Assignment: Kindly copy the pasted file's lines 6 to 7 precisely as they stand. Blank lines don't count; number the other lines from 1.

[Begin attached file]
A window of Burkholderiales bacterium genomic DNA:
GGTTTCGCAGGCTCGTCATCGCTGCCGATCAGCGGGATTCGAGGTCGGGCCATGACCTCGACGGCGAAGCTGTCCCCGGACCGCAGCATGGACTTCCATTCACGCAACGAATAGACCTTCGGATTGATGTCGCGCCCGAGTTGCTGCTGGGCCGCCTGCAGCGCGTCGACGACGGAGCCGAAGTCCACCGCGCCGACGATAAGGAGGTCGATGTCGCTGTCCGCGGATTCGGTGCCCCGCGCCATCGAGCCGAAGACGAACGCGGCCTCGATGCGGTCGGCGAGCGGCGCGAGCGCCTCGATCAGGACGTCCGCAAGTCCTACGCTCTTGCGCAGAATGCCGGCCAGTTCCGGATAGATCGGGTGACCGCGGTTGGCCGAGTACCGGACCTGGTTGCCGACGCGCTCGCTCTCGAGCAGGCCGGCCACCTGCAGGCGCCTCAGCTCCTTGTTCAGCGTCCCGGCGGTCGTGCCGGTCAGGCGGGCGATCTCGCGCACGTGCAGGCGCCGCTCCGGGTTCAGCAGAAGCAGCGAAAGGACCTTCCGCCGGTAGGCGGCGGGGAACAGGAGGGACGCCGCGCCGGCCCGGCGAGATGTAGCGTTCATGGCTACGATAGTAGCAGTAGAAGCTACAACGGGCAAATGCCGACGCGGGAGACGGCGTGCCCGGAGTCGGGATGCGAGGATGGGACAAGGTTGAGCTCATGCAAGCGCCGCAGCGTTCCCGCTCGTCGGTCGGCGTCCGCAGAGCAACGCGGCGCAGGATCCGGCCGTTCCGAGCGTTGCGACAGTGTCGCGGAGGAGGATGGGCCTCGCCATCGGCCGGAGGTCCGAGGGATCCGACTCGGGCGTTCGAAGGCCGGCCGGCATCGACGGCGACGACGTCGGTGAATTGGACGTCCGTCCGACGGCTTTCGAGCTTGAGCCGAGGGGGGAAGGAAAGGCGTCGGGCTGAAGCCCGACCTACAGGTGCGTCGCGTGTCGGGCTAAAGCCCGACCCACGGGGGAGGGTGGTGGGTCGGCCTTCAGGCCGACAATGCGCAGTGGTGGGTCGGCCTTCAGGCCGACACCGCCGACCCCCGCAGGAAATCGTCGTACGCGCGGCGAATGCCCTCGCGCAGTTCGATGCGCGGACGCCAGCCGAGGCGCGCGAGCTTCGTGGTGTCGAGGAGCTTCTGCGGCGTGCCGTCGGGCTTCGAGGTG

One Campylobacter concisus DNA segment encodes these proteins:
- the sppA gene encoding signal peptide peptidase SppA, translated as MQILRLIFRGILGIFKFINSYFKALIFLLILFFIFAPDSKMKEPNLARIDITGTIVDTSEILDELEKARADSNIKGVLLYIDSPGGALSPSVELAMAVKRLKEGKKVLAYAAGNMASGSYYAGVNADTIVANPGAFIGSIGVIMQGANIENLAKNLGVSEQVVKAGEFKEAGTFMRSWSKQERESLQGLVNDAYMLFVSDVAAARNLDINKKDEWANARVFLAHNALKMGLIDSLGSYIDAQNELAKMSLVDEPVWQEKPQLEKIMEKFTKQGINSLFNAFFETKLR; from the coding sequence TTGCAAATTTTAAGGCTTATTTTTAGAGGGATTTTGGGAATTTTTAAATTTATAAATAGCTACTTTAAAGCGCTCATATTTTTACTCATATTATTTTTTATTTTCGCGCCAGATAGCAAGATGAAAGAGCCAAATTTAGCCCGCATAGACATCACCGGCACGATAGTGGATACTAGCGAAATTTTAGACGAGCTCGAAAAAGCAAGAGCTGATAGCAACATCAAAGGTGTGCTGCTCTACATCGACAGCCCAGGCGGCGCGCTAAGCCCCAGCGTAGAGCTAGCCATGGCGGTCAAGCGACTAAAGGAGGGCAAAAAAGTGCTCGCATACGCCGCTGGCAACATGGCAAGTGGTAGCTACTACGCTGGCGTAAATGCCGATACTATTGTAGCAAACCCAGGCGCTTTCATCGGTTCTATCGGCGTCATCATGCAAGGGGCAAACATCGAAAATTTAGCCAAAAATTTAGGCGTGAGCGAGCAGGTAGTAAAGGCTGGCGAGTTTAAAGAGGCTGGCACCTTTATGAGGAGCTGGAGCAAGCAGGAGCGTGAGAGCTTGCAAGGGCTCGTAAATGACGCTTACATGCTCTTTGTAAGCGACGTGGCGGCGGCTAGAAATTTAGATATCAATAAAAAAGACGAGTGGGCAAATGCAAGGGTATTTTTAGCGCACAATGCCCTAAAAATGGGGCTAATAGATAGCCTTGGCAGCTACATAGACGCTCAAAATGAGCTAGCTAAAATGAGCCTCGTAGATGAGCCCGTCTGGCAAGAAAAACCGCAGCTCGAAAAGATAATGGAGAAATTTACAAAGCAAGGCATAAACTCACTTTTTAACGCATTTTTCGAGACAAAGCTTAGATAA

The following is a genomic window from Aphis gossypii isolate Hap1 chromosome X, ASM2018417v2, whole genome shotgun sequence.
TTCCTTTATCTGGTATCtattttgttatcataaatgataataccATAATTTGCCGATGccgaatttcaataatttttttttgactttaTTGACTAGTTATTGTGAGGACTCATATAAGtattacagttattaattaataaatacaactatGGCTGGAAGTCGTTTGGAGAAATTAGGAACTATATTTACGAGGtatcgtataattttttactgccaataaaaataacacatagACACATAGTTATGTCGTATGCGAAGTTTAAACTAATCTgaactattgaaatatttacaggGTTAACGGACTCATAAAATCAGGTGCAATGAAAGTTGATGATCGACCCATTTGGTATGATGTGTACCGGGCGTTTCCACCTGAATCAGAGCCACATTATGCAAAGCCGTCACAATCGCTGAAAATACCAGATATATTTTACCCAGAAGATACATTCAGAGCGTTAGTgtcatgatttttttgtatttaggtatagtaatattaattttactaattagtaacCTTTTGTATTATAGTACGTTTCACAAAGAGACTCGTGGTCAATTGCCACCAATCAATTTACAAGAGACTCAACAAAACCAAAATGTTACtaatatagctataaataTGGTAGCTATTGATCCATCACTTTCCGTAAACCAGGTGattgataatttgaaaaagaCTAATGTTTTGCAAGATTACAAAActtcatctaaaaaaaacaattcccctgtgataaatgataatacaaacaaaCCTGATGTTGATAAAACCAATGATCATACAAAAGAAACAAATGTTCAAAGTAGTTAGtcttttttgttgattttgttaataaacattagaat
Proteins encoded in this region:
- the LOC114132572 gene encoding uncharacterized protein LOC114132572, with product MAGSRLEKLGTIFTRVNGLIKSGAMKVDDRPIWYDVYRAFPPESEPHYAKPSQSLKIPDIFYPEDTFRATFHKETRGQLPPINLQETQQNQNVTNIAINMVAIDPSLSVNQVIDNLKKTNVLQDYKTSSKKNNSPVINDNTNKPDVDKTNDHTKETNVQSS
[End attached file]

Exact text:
TTCCTTTATCTGGTATCtattttgttatcataaatgataataccATAATTTGCCGATGccgaatttcaataatttttttttgactttaTTGACTAGTTATTGTGAGGACTCATATAAGtattacagttattaattaataaatacaactatGGCTGGAAGTCGTTTGGAGAAATTAGGAACTATATTTACGAGGtatcgtataattttttactgccaataaaaataacacatagACACATAGTTATGTCGTATGCGAAGTTTAAACTAATCTgaactattgaaatatttacaggGTTAACGGACTCATAAAATCAGGTGCAATGAAAGTTGATGATCGACCCATTTGGTATGATGTGTACCGGGCGTTTCCACCTGAATCAGAGCCACATTATGCAAAGCCGTCACAATCGCTGAAAATACCAGATATATTTTACCCAGAAGATACATTCAGAGCGTTAGTgtcatgatttttttgtatttaggtatagtaatattaattttactaattagtaacCTTTTGTATTATAGTACGTTTCACAAAGAGACTCGTGGTCAATTGCCACCAATCAATTTACAAGAGACTCAACAAAACCAAAATGTTACtaatatagctataaataTGGTAGCTATTGATCCATCACTTTCCGTAAACCAGGTGattgataatttgaaaaagaCTAATGTTTTGCAAGATTACAAAActtcatctaaaaaaaacaattcccctgtgataaatgataatacaaacaaaCCTGATGTTGATAAAACCAATGATCATACAAAAGAAACAAATGTTCAAAGTAGTTAGtcttttttgttgattttgttaataaacattagaat
Proteins encoded in this region: